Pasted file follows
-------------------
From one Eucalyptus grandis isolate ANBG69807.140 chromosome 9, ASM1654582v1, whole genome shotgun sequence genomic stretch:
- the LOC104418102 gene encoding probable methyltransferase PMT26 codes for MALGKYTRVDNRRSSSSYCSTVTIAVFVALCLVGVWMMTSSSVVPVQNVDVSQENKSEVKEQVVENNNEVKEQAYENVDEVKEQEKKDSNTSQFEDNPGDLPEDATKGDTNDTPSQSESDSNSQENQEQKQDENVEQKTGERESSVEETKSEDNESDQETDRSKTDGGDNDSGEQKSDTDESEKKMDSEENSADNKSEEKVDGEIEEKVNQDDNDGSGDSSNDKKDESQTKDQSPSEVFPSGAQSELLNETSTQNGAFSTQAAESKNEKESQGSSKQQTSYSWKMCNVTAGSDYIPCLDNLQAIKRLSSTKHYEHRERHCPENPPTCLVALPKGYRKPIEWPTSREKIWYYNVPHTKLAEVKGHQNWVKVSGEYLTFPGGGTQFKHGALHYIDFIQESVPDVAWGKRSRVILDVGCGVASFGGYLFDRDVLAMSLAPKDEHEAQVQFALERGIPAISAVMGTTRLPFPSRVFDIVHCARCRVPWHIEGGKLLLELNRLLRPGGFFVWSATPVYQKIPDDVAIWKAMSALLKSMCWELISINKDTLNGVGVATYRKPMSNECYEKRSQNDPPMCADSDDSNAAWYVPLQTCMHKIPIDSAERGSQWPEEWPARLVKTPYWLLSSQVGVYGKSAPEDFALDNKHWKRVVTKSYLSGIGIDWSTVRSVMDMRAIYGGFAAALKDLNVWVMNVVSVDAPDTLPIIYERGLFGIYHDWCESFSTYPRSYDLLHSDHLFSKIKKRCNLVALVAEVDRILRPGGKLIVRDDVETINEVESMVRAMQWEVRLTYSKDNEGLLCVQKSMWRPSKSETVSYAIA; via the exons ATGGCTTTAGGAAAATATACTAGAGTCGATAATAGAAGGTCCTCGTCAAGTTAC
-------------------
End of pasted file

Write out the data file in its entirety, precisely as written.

From one Eucalyptus grandis isolate ANBG69807.140 chromosome 9, ASM1654582v1, whole genome shotgun sequence genomic stretch:
- the LOC104418102 gene encoding probable methyltransferase PMT26 codes for MALGKYTRVDNRRSSSSYCSTVTIAVFVALCLVGVWMMTSSSVVPVQNVDVSQENKSEVKEQVVENNNEVKEQAYENVDEVKEQEKKDSNTSQFEDNPGDLPEDATKGDTNDTPSQSESDSNSQENQEQKQDENVEQKTGERESSVEETKSEDNESDQETDRSKTDGGDNDSGEQKSDTDESEKKMDSEENSADNKSEEKVDGEIEEKVNQDDNDGSGDSSNDKKDESQTKDQSPSEVFPSGAQSELLNETSTQNGAFSTQAAESKNEKESQGSSKQQTSYSWKMCNVTAGSDYIPCLDNLQAIKRLSSTKHYEHRERHCPENPPTCLVALPKGYRKPIEWPTSREKIWYYNVPHTKLAEVKGHQNWVKVSGEYLTFPGGGTQFKHGALHYIDFIQESVPDVAWGKRSRVILDVGCGVASFGGYLFDRDVLAMSLAPKDEHEAQVQFALERGIPAISAVMGTTRLPFPSRVFDIVHCARCRVPWHIEGGKLLLELNRLLRPGGFFVWSATPVYQKIPDDVAIWKAMSALLKSMCWELISINKDTLNGVGVATYRKPMSNECYEKRSQNDPPMCADSDDSNAAWYVPLQTCMHKIPIDSAERGSQWPEEWPARLVKTPYWLLSSQVGVYGKSAPEDFALDNKHWKRVVTKSYLSGIGIDWSTVRSVMDMRAIYGGFAAALKDLNVWVMNVVSVDAPDTLPIIYERGLFGIYHDWCESFSTYPRSYDLLHSDHLFSKIKKRCNLVALVAEVDRILRPGGKLIVRDDVETINEVESMVRAMQWEVRLTYSKDNEGLLCVQKSMWRPSKSETVSYAIA; via the exons ATGGCTTTAGGAAAATATACTAGAGTCGATAATAGAAGGTCCTCGTCAAGTTAC